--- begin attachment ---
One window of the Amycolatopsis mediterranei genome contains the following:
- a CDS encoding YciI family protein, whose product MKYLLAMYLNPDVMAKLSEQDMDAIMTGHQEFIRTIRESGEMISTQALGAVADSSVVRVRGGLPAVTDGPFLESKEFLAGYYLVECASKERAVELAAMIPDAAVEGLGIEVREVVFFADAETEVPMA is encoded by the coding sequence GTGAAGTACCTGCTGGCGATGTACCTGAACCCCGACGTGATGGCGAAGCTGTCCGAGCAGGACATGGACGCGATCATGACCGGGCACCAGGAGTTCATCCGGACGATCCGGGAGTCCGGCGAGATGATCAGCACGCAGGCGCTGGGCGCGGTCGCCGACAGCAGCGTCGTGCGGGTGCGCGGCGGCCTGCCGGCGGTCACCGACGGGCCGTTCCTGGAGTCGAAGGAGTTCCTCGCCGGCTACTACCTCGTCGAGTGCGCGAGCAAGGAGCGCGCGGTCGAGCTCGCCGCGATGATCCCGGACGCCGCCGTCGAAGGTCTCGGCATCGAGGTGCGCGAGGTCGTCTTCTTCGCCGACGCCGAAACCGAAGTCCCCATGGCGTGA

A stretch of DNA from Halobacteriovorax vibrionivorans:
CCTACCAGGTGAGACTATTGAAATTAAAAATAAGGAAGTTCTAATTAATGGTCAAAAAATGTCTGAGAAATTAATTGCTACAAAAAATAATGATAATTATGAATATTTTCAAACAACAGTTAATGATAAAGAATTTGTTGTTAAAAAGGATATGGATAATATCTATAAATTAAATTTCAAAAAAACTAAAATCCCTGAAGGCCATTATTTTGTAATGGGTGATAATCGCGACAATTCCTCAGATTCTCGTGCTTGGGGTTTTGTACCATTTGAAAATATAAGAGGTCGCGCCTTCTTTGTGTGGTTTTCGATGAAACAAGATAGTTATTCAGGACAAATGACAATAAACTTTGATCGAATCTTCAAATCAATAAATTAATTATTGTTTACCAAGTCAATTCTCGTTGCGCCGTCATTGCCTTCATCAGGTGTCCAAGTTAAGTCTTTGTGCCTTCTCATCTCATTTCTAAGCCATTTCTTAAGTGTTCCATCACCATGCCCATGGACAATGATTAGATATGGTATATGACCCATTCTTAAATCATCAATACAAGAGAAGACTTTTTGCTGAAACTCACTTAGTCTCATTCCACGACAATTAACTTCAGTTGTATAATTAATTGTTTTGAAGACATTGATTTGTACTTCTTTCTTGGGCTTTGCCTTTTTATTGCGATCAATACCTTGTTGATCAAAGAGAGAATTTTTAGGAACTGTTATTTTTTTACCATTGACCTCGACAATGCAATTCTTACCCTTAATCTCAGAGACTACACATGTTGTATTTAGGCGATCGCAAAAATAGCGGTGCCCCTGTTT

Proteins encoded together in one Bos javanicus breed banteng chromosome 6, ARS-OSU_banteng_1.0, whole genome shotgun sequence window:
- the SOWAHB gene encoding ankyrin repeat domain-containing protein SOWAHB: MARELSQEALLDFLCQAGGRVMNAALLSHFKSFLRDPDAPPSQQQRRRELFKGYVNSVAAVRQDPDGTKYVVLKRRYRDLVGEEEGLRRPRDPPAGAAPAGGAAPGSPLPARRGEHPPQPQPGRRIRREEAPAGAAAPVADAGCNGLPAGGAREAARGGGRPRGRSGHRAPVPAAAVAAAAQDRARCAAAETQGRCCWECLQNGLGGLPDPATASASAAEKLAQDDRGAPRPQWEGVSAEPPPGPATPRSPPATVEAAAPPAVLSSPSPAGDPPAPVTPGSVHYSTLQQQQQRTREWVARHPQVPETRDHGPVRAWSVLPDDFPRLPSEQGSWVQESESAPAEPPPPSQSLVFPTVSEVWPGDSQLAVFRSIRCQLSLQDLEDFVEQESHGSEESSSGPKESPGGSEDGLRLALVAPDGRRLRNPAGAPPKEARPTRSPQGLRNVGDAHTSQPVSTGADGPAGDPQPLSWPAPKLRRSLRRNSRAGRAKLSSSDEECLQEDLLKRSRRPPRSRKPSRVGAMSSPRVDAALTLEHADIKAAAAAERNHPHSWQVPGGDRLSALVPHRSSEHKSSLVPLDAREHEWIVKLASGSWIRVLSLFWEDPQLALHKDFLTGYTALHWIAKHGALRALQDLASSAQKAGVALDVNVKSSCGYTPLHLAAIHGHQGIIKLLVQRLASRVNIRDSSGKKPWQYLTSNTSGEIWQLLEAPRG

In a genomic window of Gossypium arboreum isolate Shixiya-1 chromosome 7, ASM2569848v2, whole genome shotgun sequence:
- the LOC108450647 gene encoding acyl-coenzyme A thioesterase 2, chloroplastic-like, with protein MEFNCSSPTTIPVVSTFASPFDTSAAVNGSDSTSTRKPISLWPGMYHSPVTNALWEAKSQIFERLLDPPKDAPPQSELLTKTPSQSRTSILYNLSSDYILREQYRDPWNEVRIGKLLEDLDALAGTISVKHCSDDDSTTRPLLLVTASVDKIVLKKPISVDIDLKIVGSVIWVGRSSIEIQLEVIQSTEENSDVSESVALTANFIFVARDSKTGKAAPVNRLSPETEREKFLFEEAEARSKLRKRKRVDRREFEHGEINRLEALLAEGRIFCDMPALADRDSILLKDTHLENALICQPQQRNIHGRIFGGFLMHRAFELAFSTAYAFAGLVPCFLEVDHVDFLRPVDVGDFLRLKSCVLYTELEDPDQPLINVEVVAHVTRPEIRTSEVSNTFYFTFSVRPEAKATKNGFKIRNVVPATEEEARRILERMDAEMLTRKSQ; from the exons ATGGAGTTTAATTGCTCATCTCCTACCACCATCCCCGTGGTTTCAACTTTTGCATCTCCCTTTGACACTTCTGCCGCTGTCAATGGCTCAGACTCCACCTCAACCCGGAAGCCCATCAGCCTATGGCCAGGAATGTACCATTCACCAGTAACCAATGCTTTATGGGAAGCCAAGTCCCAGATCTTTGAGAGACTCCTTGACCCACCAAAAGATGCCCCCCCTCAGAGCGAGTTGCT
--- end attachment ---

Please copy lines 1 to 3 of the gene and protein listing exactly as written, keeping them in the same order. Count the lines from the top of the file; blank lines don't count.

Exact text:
One window of the Amycolatopsis mediterranei genome contains the following:
- a CDS encoding YciI family protein, whose product MKYLLAMYLNPDVMAKLSEQDMDAIMTGHQEFIRTIRESGEMISTQALGAVADSSVVRVRGGLPAVTDGPFLESKEFLAGYYLVECASKERAVELAAMIPDAAVEGLGIEVREVVFFADAETEVPMA is encoded by the coding sequence GTGAAGTACCTGCTGGCGATGTACCTGAACCCCGACGTGATGGCGAAGCTGTCCGAGCAGGACATGGACGCGATCATGACCGGGCACCAGGAGTTCATCCGGACGATCCGGGAGTCCGGCGAGATGATCAGCACGCAGGCGCTGGGCGCGGTCGCCGACAGCAGCGTCGTGCGGGTGCGCGGCGGCCTGCCGGCGGTCACCGACGGGCCGTTCCTGGAGTCGAAGGAGTTCCTCGCCGGCTACTACCTCGTCGAGTGCGCGAGCAAGGAGCGCGCGGTCGAGCTCGCCGCGATGATCCCGGACGCCGCCGTCGAAGGTCTCGGCATCGAGGTGCGCGAGGTCGTCTTCTTCGCCGACGCCGAAACCGAAGTCCCCATGGCGTGA

A stretch of DNA from Halobacteriovorax vibrionivorans: